Tag Archives: OED

Deeper into the “Shallow Enlightenment” (Ludwig Tieck, George J. Adler, and Herman Meville)

Before resuming last week’s exploration of the “shallow Enlightenment,” we should take stock of where things stand. What we saw last week was that “shallow” was but one of a number of pejoratives that have been marshaled against the Enlightenment. … Continue reading

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Pursuing the “Shallow Enlightenment” (Part I: Nineteenth-Century Trash-Talk)

In my efforts to make sense of the various pejoratives hurled at the Enlightenment, the one whose depths I’ve yet to plumb is (oddly enough) “shallow.” The term surfaces in a number of places and there’s a lot to be … Continue reading

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Further Thoughts on “the Enlightenment,” the OED, the History of Concepts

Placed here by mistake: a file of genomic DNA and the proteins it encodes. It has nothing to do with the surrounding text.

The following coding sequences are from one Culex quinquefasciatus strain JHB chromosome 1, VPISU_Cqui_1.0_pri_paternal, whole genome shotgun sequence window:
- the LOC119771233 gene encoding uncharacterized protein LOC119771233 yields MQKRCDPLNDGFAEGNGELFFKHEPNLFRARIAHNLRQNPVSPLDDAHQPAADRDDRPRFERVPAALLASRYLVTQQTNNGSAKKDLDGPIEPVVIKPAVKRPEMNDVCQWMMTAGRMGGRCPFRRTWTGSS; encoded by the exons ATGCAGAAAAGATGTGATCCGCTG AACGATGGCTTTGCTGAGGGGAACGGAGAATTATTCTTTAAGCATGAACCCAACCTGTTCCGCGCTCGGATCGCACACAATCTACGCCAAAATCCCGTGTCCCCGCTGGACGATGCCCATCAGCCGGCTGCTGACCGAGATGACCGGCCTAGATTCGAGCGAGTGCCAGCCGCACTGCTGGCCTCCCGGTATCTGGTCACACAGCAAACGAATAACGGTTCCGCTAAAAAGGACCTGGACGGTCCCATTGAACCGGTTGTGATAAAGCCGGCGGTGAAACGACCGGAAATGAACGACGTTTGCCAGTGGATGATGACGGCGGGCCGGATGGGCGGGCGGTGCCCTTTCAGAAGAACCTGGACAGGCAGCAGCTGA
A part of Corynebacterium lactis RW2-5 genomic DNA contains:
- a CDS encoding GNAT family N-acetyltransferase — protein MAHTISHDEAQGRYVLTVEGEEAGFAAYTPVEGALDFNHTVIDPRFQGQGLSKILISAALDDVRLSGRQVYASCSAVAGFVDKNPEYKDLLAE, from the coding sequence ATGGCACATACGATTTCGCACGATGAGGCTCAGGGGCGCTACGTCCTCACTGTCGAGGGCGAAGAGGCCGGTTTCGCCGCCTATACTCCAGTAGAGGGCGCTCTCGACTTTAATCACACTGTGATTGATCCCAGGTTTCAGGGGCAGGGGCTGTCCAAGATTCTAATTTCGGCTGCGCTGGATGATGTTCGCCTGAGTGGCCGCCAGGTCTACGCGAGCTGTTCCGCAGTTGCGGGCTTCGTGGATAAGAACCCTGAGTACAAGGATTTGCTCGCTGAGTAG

Last week’s post ended with some misgivings about the distinction Koselleck drew between the “history of concepts” and the “history of words.” Admittedly, the distinction seems plausible enough: since concepts can be designated by a number of different words (e.g., … Continue reading

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The Enlightenment, the OED, and the History of Concepts, with Ngrams

In the fall of 2010, the online Oxford English Dictionary revised its entry for “Enlightenment.” Since 1891 the definition had read as follows: 1. The action of enlightening; the state of being enlightened …. [I]mparting or receiving mental or spiritual … Continue reading

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